So fiercely does Kauzlarich believe this -- that the war can be won and that it will be won -- it can seem as if he is the one grabbing onto something, in this case the idea that victory is a matter not only of strategy and tactics, but of sheer willpower as well. A true believer's certainty: This is Kauzlarich's, who at 8 years old announced to his family that when he grew up he wanted to be "a leader of men," became the youngest Eagle Scout ever in his home state of Montana, attended West Point, became an Army Ranger, served in Desert Storm, served in Afghanistan, played a controversial role in the Army review of the friendly-fire death of Cpl. Pat Tillman, served a special-operations tour in Iraq, has climbed steadily through the officer ranks, and has yet to experience military failure.
As one of his soldiers said: "He's the kind of guy you follow to hell and back. He's that kind of leader."
He has never lost a soldier under his command. "No, I have not had to contend with that yet," he said. He has never had a soldier of his even get hurt, has never loaded a wounded soldier of his onto a stretcher, or treated a bleeding soldier of his on a battlefield, or notified a family that their beloved child, or husband, or father, had died. "I've talked to families that have lost sons in combat," he said, but those conversations were well after the fact and didn't involve soldiers who were directly his.
That, he imagines, will change. "Statistically, there's probably a pretty good chance I'm going to lose men," he said, and like so many things that would happen in the 11 days between the deployment ceremony on Jan. 25 and his actual departure on Feb. 5, the statement seemed both factual and heartbreaking. Ironies and bittersweet juxtapositions are inescapable in wartime, and these days weren't any exception.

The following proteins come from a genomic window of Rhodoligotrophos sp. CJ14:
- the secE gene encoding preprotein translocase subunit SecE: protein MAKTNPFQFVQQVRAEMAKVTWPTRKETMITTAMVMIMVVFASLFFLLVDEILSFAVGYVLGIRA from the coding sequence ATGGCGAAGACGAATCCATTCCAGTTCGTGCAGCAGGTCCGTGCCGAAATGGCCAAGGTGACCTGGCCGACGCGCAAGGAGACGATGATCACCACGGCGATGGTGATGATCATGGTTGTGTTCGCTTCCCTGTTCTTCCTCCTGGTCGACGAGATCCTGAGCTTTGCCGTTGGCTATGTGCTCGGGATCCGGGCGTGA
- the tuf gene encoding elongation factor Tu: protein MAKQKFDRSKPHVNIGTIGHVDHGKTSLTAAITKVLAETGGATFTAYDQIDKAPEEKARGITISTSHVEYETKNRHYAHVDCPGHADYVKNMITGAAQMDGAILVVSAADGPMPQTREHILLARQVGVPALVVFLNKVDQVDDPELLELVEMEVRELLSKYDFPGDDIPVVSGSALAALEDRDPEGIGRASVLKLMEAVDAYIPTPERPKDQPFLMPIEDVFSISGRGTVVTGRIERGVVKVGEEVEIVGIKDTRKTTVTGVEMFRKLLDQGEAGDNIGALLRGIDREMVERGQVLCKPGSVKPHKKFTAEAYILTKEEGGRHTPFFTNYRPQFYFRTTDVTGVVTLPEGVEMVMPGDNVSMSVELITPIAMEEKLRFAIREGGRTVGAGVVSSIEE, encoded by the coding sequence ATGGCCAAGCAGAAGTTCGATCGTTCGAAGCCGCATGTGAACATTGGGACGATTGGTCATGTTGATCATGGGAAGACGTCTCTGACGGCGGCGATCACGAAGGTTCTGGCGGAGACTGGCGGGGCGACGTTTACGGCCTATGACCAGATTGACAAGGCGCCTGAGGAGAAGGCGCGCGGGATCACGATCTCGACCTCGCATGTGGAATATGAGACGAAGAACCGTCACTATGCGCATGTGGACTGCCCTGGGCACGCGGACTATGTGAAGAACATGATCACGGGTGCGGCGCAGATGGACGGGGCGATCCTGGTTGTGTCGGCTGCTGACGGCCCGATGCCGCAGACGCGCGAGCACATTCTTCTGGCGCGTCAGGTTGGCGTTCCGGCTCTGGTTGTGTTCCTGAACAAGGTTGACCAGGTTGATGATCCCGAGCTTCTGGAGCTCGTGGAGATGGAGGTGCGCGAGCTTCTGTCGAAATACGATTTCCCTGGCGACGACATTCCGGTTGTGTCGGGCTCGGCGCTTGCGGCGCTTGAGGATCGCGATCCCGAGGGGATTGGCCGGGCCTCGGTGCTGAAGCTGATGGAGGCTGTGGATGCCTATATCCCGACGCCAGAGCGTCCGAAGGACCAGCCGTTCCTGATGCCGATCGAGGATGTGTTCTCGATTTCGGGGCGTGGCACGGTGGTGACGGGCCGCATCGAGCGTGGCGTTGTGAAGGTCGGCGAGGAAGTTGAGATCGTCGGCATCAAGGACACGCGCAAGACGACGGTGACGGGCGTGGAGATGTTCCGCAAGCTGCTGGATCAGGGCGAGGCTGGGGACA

One day came news that two soldiers and 250 insurgents had died during all-day gun battles that were unusually fierce, even by the standards of Iraq; that was the day Kauzlarich, his wife and three children all put on matching outfits of blue jeans and white shirts and went to Sears for a family portrait.
Another day: "I looked at Ralph's body armor today, and picked it up, and felt it," Kauzlarich's father -- who had flown in with his wife to say goodbye, and had gone to his son's office, and had hoisted the armor, and had heard medics boast that they could get a wounded soldier to a hospital from anywhere in Baghdad in 15 minutes max, and had been spared the detail that snipers had begun aiming at soldiers' thighs in order to pierce the femoral artery -- said at dinner. There was ham. There were twice-baked potatoes. There was a Betty Crocker cookbook open on the counter. There was an apple crisp in the oven.
Earlier, out of his son's earshot, the father, whose name is also Ralph Kauzlarich, said: "I have feelings. I have fears. I know he could get injured. I know he could not get back. But I know what he feels, too. He believes this."
His eyes had gotten a little wet as he said this, but now, eyes back to dry, merely nodding, he ate ham and potatoes and listened as his son described the first time he had come under fire in Desert Storm, how he had thought he might die, how he hadn't.
"Okay, there's a reason I'm here," Kauzlarich said he decided that day, as his parents listened, and his wife, Stephanie, went to get the apple crisp out of the oven, and his 7-year-old daughter, Allie, climbed onto his lap for a hug, and his son Jacob, who was born just after Sept. 11, 2001, slid laughing across the floor on his belly. "I wasn't afraid of anything from that point on."